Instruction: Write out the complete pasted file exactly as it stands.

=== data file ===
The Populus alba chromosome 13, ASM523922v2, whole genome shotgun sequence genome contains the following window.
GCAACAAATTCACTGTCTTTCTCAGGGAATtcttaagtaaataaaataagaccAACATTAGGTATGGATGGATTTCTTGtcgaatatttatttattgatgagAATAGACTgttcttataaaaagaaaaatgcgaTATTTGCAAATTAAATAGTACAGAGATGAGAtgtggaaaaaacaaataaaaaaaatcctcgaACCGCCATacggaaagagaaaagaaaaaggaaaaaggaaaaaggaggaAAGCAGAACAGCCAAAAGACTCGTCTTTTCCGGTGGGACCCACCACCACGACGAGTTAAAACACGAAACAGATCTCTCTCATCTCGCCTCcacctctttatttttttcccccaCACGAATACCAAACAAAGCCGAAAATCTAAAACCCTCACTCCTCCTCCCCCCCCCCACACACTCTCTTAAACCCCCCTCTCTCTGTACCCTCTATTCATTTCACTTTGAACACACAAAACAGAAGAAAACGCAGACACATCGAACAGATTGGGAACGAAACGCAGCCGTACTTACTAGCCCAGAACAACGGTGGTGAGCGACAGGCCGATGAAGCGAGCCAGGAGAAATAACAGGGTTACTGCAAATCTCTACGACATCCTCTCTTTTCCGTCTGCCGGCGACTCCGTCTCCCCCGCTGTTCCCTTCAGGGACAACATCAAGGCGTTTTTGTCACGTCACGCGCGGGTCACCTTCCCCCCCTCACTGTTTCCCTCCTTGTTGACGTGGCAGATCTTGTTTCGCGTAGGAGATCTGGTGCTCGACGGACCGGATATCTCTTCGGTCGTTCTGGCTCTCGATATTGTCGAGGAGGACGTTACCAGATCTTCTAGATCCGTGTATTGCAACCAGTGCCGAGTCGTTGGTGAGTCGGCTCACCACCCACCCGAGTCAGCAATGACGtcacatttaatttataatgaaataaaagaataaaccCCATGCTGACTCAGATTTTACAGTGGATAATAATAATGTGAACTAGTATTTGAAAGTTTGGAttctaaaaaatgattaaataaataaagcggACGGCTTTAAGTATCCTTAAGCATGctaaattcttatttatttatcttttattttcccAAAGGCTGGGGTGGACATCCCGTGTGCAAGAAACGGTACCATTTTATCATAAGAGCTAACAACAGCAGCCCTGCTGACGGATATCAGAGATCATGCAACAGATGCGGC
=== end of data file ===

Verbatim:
The Populus alba chromosome 13, ASM523922v2, whole genome shotgun sequence genome contains the following window.
GCAACAAATTCACTGTCTTTCTCAGGGAATtcttaagtaaataaaataagaccAACATTAGGTATGGATGGATTTCTTGtcgaatatttatttattgatgagAATAGACTgttcttataaaaagaaaaatgcgaTATTTGCAAATTAAATAGTACAGAGATGAGAtgtggaaaaaacaaataaaaaaaatcctcgaACCGCCATacggaaagagaaaagaaaaaggaaaaaggaaaaaggaggaAAGCAGAACAGCCAAAAGACTCGTCTTTTCCGGTGGGACCCACCACCACGACGAGTTAAAACACGAAACAGATCTCTCTCATCTCGCCTCcacctctttatttttttcccccaCACGAATACCAAACAAAGCCGAAAATCTAAAACCCTCACTCCTCCTCCCCCCCCCCACACACTCTCTTAAACCCCCCTCTCTCTGTACCCTCTATTCATTTCACTTTGAACACACAAAACAGAAGAAAACGCAGACACATCGAACAGATTGGGAACGAAACGCAGCCGTACTTACTAGCCCAGAACAACGGTGGTGAGCGACAGGCCGATGAAGCGAGCCAGGAGAAATAACAGGGTTACTGCAAATCTCTACGACATCCTCTCTTTTCCGTCTGCCGGCGACTCCGTCTCCCCCGCTGTTCCCTTCAGGGACAACATCAAGGCGTTTTTGTCACGTCACGCGCGGGTCACCTTCCCCCCCTCACTGTTTCCCTCCTTGTTGACGTGGCAGATCTTGTTTCGCGTAGGAGATCTGGTGCTCGACGGACCGGATATCTCTTCGGTCGTTCTGGCTCTCGATATTGTCGAGGAGGACGTTACCAGATCTTCTAGATCCGTGTATTGCAACCAGTGCCGAGTCGTTGGTGAGTCGGCTCACCACCCACCCGAGTCAGCAATGACGtcacatttaatttataatgaaataaaagaataaaccCCATGCTGACTCAGATTTTACAGTGGATAATAATAATGTGAACTAGTATTTGAAAGTTTGGAttctaaaaaatgattaaataaataaagcggACGGCTTTAAGTATCCTTAAGCATGctaaattcttatttatttatcttttattttcccAAAGGCTGGGGTGGACATCCCGTGTGCAAGAAACGGTACCATTTTATCATAAGAGCTAACAACAGCAGCCCTGCTGACGGATATCAGAGATCATGCAACAGATGCGGC